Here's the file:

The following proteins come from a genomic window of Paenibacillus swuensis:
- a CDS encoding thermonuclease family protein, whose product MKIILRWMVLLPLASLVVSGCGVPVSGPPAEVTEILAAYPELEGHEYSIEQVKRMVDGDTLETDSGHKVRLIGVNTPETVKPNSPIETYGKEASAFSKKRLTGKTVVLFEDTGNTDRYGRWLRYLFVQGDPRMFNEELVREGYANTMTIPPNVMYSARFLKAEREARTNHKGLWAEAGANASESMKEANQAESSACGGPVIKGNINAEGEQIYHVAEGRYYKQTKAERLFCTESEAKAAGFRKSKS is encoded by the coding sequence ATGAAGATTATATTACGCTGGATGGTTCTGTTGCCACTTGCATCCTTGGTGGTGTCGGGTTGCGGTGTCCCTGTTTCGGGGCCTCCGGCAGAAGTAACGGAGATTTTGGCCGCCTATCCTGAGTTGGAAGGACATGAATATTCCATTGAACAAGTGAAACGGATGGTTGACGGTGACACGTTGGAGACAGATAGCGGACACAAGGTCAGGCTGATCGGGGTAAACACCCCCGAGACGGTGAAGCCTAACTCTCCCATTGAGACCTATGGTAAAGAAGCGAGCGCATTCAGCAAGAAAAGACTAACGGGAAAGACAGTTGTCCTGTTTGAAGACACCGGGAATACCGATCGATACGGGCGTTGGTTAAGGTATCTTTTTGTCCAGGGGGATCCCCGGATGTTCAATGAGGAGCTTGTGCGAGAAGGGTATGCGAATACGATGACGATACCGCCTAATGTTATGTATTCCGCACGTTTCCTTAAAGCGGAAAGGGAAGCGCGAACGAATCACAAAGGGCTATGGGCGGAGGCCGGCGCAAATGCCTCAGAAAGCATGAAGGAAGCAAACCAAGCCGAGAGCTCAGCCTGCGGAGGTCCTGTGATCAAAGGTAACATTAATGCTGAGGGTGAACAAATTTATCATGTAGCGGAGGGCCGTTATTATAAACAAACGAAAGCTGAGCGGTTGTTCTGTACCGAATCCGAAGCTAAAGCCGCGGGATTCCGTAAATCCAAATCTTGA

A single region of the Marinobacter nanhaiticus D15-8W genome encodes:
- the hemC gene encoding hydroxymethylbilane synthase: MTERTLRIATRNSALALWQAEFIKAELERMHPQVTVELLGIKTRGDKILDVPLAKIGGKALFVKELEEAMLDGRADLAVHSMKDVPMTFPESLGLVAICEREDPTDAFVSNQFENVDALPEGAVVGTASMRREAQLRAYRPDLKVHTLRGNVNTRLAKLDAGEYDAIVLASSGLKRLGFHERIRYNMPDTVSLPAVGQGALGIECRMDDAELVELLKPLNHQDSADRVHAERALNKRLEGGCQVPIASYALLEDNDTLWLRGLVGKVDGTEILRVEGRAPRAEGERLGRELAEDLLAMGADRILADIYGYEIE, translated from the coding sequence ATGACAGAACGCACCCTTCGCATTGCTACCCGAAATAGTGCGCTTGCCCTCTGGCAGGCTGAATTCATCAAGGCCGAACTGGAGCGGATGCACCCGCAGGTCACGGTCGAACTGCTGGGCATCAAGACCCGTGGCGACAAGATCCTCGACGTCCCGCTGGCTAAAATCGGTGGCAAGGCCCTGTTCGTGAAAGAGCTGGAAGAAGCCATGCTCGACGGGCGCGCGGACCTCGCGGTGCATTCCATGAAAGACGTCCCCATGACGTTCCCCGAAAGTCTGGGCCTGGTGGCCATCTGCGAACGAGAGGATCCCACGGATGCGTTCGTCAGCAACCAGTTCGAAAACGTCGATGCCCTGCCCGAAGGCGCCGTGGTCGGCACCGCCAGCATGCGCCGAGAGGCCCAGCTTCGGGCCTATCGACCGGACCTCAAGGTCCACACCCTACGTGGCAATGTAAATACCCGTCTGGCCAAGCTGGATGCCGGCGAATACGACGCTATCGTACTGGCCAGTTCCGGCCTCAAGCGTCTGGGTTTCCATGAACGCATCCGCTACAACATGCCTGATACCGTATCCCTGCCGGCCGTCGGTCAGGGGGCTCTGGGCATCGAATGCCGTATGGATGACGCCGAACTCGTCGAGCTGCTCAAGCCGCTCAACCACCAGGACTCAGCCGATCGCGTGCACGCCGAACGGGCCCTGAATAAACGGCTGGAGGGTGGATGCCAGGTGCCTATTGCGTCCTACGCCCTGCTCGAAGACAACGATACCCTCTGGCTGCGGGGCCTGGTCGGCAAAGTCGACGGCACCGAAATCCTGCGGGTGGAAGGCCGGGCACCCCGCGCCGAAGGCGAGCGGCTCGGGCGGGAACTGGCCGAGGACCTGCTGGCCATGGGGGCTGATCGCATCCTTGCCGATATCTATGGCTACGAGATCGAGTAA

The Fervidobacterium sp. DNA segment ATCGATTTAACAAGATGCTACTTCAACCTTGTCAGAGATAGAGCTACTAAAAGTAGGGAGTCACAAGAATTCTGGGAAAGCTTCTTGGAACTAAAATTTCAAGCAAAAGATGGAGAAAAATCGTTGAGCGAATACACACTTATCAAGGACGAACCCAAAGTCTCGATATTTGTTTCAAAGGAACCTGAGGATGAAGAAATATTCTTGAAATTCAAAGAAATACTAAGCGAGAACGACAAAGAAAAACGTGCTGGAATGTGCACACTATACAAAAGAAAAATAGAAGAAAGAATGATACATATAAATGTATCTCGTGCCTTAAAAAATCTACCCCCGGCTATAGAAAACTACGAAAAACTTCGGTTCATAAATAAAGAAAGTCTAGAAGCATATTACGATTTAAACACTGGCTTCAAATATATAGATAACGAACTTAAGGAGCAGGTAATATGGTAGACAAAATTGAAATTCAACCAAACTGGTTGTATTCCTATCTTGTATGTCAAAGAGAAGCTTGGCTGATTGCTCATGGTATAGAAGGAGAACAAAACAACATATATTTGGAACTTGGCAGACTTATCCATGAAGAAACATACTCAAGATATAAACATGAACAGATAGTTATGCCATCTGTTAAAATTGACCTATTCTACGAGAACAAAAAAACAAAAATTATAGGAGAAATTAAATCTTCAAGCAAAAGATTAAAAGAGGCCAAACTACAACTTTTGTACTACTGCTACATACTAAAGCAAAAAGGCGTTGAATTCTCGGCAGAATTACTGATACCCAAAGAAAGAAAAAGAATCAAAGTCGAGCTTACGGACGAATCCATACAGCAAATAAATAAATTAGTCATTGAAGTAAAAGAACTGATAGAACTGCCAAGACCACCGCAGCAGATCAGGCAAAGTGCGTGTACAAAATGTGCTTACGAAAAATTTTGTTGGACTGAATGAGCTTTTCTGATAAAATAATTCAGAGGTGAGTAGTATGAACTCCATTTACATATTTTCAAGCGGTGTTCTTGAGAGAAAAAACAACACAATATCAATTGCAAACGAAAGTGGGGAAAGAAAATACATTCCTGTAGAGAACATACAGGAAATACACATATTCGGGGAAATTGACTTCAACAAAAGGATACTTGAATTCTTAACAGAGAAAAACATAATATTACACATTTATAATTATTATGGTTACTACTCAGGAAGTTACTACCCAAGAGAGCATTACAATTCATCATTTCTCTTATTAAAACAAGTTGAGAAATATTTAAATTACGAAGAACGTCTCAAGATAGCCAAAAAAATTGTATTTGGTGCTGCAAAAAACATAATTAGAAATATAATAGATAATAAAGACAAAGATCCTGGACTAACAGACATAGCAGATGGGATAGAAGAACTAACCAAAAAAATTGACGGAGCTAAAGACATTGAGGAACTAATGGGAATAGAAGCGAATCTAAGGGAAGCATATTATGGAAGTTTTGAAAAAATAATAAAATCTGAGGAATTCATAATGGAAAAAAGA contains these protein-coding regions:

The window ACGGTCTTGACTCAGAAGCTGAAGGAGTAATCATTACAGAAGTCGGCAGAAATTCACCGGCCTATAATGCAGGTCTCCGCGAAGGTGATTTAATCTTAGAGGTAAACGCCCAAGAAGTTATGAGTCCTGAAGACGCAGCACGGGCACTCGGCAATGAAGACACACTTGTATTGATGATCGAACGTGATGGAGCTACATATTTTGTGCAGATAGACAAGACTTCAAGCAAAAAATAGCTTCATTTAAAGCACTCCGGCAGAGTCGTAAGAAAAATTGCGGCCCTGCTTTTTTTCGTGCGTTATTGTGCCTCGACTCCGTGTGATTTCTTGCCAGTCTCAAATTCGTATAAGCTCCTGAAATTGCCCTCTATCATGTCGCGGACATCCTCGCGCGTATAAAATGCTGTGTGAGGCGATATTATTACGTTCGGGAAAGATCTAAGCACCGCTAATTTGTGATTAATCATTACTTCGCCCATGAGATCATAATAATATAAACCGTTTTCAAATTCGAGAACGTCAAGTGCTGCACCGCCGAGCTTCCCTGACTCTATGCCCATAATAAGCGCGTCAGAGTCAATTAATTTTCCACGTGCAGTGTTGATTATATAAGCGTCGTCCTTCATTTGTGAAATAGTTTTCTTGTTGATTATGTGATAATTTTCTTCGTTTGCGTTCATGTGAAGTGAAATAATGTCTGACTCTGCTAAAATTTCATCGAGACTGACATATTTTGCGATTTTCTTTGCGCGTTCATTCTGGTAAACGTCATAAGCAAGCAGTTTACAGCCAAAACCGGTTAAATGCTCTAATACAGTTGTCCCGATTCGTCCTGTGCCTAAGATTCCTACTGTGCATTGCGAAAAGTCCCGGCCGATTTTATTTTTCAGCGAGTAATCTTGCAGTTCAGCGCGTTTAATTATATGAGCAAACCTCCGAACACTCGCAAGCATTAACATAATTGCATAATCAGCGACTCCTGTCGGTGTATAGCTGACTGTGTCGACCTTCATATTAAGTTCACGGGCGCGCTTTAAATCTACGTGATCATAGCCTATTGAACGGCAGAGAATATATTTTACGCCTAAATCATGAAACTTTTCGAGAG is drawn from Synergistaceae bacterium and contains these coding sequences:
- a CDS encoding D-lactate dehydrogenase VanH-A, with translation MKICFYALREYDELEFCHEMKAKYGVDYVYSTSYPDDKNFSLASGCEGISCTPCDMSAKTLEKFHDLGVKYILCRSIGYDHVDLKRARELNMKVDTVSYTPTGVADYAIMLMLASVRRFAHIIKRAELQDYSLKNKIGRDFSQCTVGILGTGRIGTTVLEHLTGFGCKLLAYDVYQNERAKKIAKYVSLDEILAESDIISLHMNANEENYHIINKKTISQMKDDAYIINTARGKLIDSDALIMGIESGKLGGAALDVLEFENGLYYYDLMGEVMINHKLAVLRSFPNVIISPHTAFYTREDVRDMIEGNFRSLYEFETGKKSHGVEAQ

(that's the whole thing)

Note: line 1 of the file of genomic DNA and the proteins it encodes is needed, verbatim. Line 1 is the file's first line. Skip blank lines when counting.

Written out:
The following proteins come from a genomic window of Paenibacillus swuensis: